NEW YORK (AP) - Mike Trang likes to use his iPhone 4 as a GPS device, helping him get around in his job. Now and then, his younger cousins get ahold of it, and play some YouTube videos and games.
But in the past few weeks, there has been none of that, because AT&T Inc. (T) put a virtual wheel clamp on his phone. Web pages wouldn't load and maps wouldn't render. Forget about YouTube videos - Trang's data speeds were reduced to dial-up levels.
"It basically makes my phone useless," said Trang, an Orange County, Calif. property manager.
The reason: AT&T considers Trang to be among the top 5 percent of the heaviest cellular data users in his area. Under a new policy, AT&T has started cutting their data speeds as part of an attempt to manage data usage on its network.
So last month, AT&T "throttled" Trang's iPhone, slowing downloads by roughly 99 percent. That means a Web page that would normally take a second to load instead took almost two minutes.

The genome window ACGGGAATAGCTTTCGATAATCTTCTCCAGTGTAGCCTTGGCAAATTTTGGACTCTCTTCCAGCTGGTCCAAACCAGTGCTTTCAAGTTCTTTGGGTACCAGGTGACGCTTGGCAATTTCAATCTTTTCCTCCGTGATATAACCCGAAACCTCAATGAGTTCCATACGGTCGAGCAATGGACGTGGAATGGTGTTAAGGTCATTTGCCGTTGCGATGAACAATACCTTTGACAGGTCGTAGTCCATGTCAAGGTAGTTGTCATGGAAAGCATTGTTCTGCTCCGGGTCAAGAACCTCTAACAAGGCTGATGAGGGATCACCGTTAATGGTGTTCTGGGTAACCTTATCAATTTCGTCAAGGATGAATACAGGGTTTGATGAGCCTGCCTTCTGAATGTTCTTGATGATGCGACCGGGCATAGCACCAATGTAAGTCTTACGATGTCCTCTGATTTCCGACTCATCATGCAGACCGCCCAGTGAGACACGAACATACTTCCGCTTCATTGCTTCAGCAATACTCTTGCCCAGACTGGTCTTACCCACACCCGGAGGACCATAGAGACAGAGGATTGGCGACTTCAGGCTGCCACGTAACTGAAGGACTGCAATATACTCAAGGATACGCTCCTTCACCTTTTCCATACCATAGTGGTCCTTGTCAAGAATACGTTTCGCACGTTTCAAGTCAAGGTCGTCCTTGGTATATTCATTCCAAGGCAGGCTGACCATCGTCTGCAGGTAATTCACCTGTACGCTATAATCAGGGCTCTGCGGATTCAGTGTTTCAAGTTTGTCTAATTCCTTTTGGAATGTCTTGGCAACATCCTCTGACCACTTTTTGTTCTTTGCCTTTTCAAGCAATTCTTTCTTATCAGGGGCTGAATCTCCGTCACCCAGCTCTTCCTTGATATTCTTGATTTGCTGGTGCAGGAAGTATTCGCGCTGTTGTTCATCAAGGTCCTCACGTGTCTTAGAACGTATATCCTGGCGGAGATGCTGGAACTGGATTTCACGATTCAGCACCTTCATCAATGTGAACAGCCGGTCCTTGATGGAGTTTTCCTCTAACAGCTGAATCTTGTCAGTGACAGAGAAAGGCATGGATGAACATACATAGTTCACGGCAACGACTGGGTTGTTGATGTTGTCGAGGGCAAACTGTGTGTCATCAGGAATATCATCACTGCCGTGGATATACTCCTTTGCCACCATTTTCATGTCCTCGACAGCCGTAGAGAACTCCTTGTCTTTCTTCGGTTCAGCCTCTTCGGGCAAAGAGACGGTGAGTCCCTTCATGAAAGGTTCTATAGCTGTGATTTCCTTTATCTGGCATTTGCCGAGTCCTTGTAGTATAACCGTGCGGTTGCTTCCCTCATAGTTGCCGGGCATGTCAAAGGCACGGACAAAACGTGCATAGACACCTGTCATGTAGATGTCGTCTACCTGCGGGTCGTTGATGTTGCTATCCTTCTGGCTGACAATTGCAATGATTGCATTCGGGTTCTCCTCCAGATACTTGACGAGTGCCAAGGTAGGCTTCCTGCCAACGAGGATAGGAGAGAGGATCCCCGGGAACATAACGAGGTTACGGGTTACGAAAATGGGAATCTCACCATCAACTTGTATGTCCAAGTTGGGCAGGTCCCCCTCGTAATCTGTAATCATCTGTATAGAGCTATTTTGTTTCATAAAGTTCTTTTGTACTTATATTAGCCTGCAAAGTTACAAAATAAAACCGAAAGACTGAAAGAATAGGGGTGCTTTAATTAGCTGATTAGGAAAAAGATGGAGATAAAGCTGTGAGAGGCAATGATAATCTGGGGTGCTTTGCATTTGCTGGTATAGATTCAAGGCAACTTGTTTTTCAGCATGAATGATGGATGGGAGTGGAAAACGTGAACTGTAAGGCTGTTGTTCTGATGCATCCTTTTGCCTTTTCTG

AT&T has some 17 million customers with "unlimited data" plans that can be subject to throttling, representing just under half of its smartphone users. It stopped signing up new customers for those plans in 2010, and warned last year that it would start slowing speeds for people who consume the most data.
What's surprising people like Trang is how little data use it takes to reach that level - sometimes less that AT&T gives people on its "limited" plans.
Trang's iPhone was throttled just two weeks into his billing cycle, after he'd consumed 2.3 gigabytes of data. He pays $30 per month for "unlimited" data. Meanwhile, Dallas-based AT&T now sells a limited, or "tiered," plan that provides 3 gigabytes of data for the same price.